Behavioral, autonomic and motor effects of neuroleptic drugs in cats: Motor impairment and aggression

D. B. Beleslin, Danica Jovanović-Mićić, Nina Japundžić, A. M. Terzić, Ranka Samardžić

Research output: Contribution to journalArticlepeer-review

7 Scopus citations


The effects of eight neuroleptic drugs injected into the cerebral ventricles on behavior, autonomic and motor activity of unanesthetized cats have been studied. Chlorpromazine, trifluorpromazine, droperidol, haloperidol, domperidone and spiperone induced emotional behavior (restlessness, miaowing, rage, attack, defense, fighting with paws, biting), autonomic (mydriasis, tachypnoea, dyspnoea, panting, salivation, defecation, urination, licking, vomiting) and motor (ataxia, muscular weakness, adynamia) phenomena. The main and the most consistent effect was the motor impairment, while the aggression was inconsistent and of moderate intensity. Of the neuroleptic drugs injected, only spiperone, domperidone and trifluorpromazine produced a dose-dependent motor impairment. The autonomic effects were also inconsistent and of low intensity. Metoclopramide induced inconsistent autonomic and motor effects, while sulpiride was devoid of any visible behavioral, autonomic and motor activity. It appears, therefore, that the motor impairment as well as the aggression caused by the neuroleptic drugs is perhaps related to central D-1 rather than to central D-2 dopamine receptors, but an effect on central norepinephrine and on central serotonin receptors cannot be excluded.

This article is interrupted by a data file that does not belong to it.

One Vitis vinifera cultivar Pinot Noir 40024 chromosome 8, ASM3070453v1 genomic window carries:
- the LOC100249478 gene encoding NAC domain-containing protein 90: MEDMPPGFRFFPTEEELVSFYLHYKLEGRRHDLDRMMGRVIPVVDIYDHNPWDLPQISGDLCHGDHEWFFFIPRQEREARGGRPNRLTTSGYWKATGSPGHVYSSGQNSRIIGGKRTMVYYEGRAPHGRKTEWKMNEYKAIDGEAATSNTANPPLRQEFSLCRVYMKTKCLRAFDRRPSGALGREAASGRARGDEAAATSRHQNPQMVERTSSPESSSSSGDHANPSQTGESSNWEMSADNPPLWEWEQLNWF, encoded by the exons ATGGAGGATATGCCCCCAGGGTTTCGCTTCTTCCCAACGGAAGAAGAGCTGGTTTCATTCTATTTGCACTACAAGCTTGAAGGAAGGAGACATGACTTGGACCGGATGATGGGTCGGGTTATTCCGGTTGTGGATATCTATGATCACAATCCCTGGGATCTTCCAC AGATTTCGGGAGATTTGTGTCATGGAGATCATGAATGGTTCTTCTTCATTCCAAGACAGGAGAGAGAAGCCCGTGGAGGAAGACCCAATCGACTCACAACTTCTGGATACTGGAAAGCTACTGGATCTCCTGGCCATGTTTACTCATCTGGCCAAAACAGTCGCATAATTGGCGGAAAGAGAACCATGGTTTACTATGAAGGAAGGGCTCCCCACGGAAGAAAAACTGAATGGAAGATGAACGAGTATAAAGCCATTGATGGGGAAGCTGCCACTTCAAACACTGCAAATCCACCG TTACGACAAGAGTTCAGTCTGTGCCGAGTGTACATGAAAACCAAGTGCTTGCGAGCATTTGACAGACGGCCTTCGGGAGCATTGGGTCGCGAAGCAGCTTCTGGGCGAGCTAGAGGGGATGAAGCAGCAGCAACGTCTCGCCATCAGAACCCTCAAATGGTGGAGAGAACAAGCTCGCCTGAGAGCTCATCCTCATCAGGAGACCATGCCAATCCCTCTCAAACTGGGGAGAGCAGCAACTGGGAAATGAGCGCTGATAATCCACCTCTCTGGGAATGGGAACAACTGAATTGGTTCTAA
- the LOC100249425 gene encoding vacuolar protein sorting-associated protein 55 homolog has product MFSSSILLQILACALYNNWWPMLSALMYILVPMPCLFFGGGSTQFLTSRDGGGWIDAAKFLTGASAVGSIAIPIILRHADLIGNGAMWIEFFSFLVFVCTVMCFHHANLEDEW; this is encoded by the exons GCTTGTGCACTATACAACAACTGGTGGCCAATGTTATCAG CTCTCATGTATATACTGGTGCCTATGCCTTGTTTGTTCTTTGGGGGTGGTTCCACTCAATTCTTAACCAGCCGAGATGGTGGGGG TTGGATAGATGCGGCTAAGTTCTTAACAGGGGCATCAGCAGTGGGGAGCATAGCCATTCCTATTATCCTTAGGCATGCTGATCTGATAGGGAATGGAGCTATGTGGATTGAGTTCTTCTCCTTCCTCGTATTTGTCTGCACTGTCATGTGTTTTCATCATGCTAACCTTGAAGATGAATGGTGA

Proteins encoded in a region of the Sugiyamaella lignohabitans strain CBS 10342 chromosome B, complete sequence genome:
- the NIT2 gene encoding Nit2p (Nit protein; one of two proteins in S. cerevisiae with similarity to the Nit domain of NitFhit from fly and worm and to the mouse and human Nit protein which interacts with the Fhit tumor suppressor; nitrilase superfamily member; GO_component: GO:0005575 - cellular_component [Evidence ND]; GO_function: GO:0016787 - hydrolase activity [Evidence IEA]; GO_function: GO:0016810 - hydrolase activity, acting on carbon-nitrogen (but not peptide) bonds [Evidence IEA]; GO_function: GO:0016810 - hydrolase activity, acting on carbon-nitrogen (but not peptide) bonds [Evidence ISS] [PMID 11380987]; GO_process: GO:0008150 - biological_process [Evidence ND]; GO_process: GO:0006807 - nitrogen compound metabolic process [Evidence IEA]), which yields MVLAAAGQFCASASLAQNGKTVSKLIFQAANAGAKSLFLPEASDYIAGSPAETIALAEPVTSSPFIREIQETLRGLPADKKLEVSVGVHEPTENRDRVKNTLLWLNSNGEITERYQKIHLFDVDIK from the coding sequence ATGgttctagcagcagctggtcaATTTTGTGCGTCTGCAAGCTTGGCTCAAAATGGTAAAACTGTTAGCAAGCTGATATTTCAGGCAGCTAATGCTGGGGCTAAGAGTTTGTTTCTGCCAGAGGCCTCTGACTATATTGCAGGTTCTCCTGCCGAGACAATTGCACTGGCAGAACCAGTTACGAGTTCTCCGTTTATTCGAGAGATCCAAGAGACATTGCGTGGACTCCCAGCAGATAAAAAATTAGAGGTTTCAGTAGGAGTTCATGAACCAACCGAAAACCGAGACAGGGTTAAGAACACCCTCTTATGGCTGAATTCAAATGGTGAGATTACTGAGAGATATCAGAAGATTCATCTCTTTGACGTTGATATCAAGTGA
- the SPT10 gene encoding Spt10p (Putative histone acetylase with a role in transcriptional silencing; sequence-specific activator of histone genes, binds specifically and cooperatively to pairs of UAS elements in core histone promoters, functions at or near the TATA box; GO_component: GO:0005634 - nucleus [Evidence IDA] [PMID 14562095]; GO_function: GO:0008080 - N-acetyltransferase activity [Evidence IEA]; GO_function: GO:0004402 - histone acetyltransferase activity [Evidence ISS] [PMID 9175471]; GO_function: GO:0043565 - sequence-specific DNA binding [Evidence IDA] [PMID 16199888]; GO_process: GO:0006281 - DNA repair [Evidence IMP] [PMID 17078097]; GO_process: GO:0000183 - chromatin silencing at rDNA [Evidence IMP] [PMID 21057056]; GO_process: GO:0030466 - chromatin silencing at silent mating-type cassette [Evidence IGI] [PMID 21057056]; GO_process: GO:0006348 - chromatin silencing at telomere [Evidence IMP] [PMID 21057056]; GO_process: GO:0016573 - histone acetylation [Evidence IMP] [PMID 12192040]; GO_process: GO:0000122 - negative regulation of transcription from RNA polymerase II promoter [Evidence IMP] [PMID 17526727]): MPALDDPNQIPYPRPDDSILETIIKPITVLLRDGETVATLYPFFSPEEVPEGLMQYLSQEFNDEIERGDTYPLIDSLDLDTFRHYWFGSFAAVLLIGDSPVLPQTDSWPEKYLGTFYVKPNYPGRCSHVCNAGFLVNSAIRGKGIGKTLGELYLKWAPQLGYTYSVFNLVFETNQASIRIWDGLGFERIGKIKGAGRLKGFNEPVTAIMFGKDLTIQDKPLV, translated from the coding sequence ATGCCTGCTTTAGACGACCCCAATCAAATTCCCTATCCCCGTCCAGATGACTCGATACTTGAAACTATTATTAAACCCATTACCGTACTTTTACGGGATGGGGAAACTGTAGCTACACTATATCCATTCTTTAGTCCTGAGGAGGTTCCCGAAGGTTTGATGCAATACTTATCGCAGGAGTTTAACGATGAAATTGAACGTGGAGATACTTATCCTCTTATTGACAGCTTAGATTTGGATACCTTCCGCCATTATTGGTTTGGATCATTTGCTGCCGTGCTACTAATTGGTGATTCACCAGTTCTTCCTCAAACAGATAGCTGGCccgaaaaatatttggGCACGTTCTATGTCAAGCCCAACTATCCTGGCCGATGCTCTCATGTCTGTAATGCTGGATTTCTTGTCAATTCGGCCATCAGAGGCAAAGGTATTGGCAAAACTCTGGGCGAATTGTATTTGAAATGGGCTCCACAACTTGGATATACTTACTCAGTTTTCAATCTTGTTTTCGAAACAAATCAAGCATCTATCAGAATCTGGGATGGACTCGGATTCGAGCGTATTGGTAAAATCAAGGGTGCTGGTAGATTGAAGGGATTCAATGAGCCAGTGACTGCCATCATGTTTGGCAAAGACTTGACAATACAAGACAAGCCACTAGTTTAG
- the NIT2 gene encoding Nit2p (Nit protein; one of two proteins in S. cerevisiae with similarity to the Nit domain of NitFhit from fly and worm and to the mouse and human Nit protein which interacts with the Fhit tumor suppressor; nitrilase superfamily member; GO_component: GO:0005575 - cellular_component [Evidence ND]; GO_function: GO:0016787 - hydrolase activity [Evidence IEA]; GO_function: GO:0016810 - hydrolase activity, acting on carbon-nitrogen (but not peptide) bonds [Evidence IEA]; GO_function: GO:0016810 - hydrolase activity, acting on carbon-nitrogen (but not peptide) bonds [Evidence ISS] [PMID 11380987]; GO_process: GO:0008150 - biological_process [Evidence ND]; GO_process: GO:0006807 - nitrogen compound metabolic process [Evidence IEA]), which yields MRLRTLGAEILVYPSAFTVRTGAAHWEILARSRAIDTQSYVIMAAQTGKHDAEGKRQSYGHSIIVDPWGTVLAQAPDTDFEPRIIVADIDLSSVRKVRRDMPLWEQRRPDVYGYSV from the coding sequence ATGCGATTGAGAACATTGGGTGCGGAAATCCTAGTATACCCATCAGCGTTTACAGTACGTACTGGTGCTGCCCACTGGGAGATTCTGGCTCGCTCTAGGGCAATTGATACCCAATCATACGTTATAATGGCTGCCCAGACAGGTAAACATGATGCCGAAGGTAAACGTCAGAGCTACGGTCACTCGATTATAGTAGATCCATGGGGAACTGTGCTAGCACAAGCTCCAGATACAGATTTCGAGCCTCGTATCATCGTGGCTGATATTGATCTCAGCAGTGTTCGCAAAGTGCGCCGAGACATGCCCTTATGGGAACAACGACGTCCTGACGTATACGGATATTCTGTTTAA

Original languageEnglish (US)
Pages (from-to)353-356
Number of pages4
JournalBrain Research Bulletin
Issue number3
StatePublished - Sep 1985


  • Aggression
  • Cats
  • Central D-1
  • D-2 receptors
  • Intracerebroventricular injections
  • Motor impairment
  • Neuroleptic drugs

ASJC Scopus subject areas

  • General Neuroscience


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